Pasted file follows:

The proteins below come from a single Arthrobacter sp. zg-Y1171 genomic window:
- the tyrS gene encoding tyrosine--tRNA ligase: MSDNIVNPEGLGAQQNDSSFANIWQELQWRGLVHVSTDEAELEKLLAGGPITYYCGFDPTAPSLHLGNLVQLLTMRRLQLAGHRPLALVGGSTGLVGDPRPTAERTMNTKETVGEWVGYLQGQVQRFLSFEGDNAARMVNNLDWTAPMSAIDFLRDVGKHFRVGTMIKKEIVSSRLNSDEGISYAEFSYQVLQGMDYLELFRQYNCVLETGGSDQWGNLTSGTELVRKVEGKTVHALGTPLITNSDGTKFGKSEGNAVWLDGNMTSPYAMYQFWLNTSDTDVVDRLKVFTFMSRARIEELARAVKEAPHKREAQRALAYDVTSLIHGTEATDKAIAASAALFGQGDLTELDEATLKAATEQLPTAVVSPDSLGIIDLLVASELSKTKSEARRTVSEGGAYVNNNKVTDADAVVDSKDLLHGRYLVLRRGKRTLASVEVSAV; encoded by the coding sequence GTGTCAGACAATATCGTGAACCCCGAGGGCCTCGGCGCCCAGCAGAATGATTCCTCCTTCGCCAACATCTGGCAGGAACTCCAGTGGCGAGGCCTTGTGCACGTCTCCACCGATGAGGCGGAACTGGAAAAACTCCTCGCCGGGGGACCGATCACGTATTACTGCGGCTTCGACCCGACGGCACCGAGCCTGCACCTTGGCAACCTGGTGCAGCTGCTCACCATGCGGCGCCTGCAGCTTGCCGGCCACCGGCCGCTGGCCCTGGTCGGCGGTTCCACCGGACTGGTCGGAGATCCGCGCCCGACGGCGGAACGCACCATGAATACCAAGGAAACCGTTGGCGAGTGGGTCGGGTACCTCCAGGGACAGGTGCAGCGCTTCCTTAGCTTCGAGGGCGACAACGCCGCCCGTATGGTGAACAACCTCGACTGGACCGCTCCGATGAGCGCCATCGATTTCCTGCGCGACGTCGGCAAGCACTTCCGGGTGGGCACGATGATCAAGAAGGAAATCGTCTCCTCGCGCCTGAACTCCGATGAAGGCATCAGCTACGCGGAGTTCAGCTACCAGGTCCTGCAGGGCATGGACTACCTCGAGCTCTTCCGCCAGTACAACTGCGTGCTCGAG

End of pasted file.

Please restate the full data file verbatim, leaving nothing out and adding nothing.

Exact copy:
The proteins below come from a single Arthrobacter sp. zg-Y1171 genomic window:
- the tyrS gene encoding tyrosine--tRNA ligase: MSDNIVNPEGLGAQQNDSSFANIWQELQWRGLVHVSTDEAELEKLLAGGPITYYCGFDPTAPSLHLGNLVQLLTMRRLQLAGHRPLALVGGSTGLVGDPRPTAERTMNTKETVGEWVGYLQGQVQRFLSFEGDNAARMVNNLDWTAPMSAIDFLRDVGKHFRVGTMIKKEIVSSRLNSDEGISYAEFSYQVLQGMDYLELFRQYNCVLETGGSDQWGNLTSGTELVRKVEGKTVHALGTPLITNSDGTKFGKSEGNAVWLDGNMTSPYAMYQFWLNTSDTDVVDRLKVFTFMSRARIEELARAVKEAPHKREAQRALAYDVTSLIHGTEATDKAIAASAALFGQGDLTELDEATLKAATEQLPTAVVSPDSLGIIDLLVASELSKTKSEARRTVSEGGAYVNNNKVTDADAVVDSKDLLHGRYLVLRRGKRTLASVEVSAV; encoded by the coding sequence GTGTCAGACAATATCGTGAACCCCGAGGGCCTCGGCGCCCAGCAGAATGATTCCTCCTTCGCCAACATCTGGCAGGAACTCCAGTGGCGAGGCCTTGTGCACGTCTCCACCGATGAGGCGGAACTGGAAAAACTCCTCGCCGGGGGACCGATCACGTATTACTGCGGCTTCGACCCGACGGCACCGAGCCTGCACCTTGGCAACCTGGTGCAGCTGCTCACCATGCGGCGCCTGCAGCTTGCCGGCCACCGGCCGCTGGCCCTGGTCGGCGGTTCCACCGGACTGGTCGGAGATCCGCGCCCGACGGCGGAACGCACCATGAATACCAAGGAAACCGTTGGCGAGTGGGTCGGGTACCTCCAGGGACAGGTGCAGCGCTTCCTTAGCTTCGAGGGCGACAACGCCGCCCGTATGGTGAACAACCTCGACTGGACCGCTCCGATGAGCGCCATCGATTTCCTGCGCGACGTCGGCAAGCACTTCCGGGTGGGCACGATGATCAAGAAGGAAATCGTCTCCTCGCGCCTGAACTCCGATGAAGGCATCAGCTACGCGGAGTTCAGCTACCAGGTCCTGCAGGGCATGGACTACCTCGAGCTCTTCCGCCAGTACAACTGCGTGCTCGAG